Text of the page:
How Can I Tell If a Hummel Is Authentic?

Authentic Hummel porcelain figurines, plates, miniatures, lamps, bells, plaques and other distinctive collectibles bear a definitive identification mark. All Hummels are inscribed with the name M.I. Hummel, unless the piece is too small to accommodate that insignia. Since 1935, the distinctive copyright symbol featuring a bee flying above the letters “GW” has been modified and currently shows the bee flying over the words “Goebel Germany.”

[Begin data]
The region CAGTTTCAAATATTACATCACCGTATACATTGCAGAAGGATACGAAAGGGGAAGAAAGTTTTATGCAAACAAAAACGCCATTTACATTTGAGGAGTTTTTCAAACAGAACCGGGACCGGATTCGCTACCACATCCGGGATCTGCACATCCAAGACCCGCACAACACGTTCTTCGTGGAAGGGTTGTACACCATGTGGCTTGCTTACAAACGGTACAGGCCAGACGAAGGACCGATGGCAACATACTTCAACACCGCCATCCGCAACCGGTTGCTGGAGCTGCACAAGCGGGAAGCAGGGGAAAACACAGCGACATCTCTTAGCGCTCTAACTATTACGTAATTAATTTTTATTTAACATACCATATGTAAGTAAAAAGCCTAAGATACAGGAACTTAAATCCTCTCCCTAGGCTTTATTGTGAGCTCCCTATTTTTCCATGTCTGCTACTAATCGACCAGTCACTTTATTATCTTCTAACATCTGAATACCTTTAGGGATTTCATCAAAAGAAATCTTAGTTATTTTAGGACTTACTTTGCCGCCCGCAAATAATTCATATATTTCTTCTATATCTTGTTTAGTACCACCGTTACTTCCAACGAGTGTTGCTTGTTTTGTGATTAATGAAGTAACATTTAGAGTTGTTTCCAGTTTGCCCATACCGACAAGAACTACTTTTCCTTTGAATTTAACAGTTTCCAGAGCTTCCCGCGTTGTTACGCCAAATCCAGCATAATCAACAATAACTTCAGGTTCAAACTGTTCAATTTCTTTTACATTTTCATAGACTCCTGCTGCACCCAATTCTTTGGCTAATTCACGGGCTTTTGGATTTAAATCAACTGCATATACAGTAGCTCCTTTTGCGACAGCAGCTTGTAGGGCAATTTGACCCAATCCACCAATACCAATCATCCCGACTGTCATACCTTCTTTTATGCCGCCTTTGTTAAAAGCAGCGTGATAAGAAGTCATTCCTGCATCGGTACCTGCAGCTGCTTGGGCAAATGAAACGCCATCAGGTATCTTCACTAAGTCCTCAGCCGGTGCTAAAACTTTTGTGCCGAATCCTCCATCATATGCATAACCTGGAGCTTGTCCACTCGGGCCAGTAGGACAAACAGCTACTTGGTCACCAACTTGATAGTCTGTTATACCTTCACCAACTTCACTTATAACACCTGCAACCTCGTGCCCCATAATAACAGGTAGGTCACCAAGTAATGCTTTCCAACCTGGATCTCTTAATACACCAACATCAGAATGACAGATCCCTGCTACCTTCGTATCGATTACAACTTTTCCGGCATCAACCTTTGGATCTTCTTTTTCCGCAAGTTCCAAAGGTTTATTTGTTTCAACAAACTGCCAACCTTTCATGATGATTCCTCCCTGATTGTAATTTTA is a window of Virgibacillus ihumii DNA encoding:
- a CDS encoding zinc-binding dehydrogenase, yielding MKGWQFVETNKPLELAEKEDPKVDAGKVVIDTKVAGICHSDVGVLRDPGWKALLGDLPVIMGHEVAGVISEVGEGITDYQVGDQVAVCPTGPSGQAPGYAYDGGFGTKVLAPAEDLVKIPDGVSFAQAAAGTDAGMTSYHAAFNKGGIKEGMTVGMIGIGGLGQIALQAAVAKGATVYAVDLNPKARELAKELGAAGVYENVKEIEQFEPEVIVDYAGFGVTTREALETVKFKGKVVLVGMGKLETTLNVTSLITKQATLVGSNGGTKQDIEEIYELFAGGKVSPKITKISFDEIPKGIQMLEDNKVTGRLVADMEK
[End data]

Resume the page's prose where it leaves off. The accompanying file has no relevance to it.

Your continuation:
W. Goebel Porzellanfabrik of Rodental, Germany is the only authorized manufacturer and worldwide distributor of Hummels, states Don’s Collectibles. Hummel designs are based on the drawings of Sister Maria Innocentia Hummel, a gifted Franciscan nun whose artwork was noticed in 1934 by a Bavarian porcelain manufacturer named Franz Goebel. Goebel suggested that Sister Maria allow her drawings, primarily of Bulgarian children, to be turned into three-dimensional interpretive forms, explains Hummels at a Discount. The first figurines to be marketed appeared in 1935. Hummel figurines are handcrafted and painted by talented artisans who train as apprentices for three years. Production time for each item varies depending on the complexity of the individual statuette. As many as 700 hand procedures are required for a 6-inch figurine. “The Merry Wanderer” is the favorite motif among M.I. Hummel collectors.